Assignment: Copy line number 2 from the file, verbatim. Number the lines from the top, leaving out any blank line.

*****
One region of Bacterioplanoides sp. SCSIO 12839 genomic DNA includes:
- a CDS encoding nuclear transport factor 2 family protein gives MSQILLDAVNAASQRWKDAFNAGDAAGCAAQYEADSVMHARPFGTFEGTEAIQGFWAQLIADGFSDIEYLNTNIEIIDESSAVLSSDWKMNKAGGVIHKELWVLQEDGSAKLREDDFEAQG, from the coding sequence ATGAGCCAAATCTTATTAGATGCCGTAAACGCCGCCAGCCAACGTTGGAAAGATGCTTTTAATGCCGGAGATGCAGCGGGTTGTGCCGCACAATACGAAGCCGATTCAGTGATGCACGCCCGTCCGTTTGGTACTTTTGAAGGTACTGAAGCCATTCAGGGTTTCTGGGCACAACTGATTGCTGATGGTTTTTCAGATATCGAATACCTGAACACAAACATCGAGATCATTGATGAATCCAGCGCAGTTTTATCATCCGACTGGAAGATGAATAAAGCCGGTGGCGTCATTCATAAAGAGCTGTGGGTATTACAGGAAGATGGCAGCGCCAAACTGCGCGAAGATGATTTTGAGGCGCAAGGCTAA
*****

- a CDS encoding nuclear transport factor 2 family protein gives MSQILLDAVNAASQRWKDAFNAGDAAGCAAQYEADSVMHARPFGTFEGTEAIQGFWAQLIADGFSDIEYLNTNIEIIDESSAVLSSDWKMNKAGGVIHKELWVLQEDGSAKLREDDFEAQG, from the coding sequence ATGAGCCAAATCTTATTAGATGCCGTAAACGCCGCCAGCCAACGTTGGAAAGATGCTTTTAATGCCGGAGATGCAGCGGGTTGTGCCGCACAATACGAAGCCGATTCAGTGATGCACGCCCGTCCGTTTGGTACTTTTGAAGGTACTGAAGCCATTCAGGGTTTCTGGGCACAACTGATTGCTGATGGTTTTTCAGATATCGAATACCTGAACACAAACATCGAGATCATTGATGAATCCAGCGCAGTTTTATCATCCGACTGGAAGATGAATAAAGCCGGTGGCGTCATTCATAAAGAGCTGTGGGTATTACAGGAAGATGGCAGCGCCAAACTGCGCGAAGATGATTTTGAGGCGCAAGGCTAA